Tagging Single Side RPOs on Zone and Gap Runs

Jan 31, 2021 | Offense, Post-Snap Manipulations, RPO's

By Jacob Knight
Offensive Coordinator/Quarterback Coach
Waverly High School (OH)
Twitter: @CoachKnight55


When it comes to RPOs we have been through several phases in our years calling the offense. We have used field RPOs, Boundary RPOs, Pre-Snap Reads, and Post Snap Reads. Before 2017 we had only used 2 and 3-receiver combinations focused on post-snap reads, with boundary gift throws. During the middle of the season 2017, we began tagging some single side RPOs (Outs, and slants) and did have success using these. During the 2018 season and early 2019 season we had gotten away from using these for various reasons, but during the mid-2019 season single side RPOs now using more glance, hitch, and out became big staples of our offense.

Evolution: in 2017 when we began using these single side RPOs we wanted to use 3-step slants to attack boundary overhang players. This we felt gave us answers to teams that wanted to load the box using a true 4-3 defensive structure or play single high with two overhang defenders in a 4-2-5 structure.

2018/2019: In 2018 we were starting a new sophomore quarterback and had some younger receivers in spots, and we decided to do different things within our RPO game (not a decision I would make today). In hindsight using single-side RPOs would have simplified things for him and allowed him to make RPOs reads in a way that better fit his play style. Therefore, late in the 2019 season, we moved to use RPOs again and helped our offense grow in a season where due to some circumstances we had to run the football a great amount and saw a great deal of 7-, and the 8-man box looks. At this time, we began using 4-step out routes and 5 step glance routes to attack the single side.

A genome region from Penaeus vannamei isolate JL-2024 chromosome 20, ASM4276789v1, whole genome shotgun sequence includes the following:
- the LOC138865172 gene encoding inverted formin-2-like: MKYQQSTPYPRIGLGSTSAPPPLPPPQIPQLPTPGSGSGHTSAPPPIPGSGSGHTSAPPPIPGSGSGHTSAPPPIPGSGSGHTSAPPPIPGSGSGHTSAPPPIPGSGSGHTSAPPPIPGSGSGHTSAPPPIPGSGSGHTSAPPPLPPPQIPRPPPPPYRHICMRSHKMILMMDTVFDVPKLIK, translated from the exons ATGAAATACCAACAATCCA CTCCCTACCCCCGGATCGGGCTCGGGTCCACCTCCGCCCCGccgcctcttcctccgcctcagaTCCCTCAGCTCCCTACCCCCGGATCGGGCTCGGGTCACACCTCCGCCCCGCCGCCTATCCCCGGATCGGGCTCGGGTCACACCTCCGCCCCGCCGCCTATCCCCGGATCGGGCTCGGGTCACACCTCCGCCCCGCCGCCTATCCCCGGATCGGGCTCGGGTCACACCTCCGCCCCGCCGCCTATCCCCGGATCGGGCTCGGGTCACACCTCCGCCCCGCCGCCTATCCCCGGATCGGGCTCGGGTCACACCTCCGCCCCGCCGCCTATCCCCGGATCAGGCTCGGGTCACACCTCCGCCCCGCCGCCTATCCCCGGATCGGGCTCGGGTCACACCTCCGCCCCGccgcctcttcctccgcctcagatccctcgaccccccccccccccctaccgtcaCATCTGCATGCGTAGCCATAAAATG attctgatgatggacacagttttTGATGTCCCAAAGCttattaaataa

Trends in 2020: In the 2020 season we started seeing a lot more odd front, and a lot of Okie/buck front (5, shade, 4i) to Y off formations. This led us to look for answers, and because of this, we began using 4-step outs to attack these defenses. We felt like the boundary overhang was a run-first player, so because of this, we set the back to the boundary, and either a gap or zone run and tag out to his side. We teach the quarterbacks to read the demeanor of this defender, and if he steps downhill at all to throw the out.

Knight Diagram 1

Knight Diagram 2


Out RPO:

Basics of the Concept: When building this concept, we look at a couple of things. The first thing is the alignment of the boundary wide receiver. Regardless if we are running Glance, Hitch, or Out we want him to play with his alignment on the numbers. We encourage the boundary receiver to vary his split if he stays on the number, we typically tell him "Top, Middle, Bottom" we then teach them from there we have to adjust our release and stem based on the route, and leverage of the corner.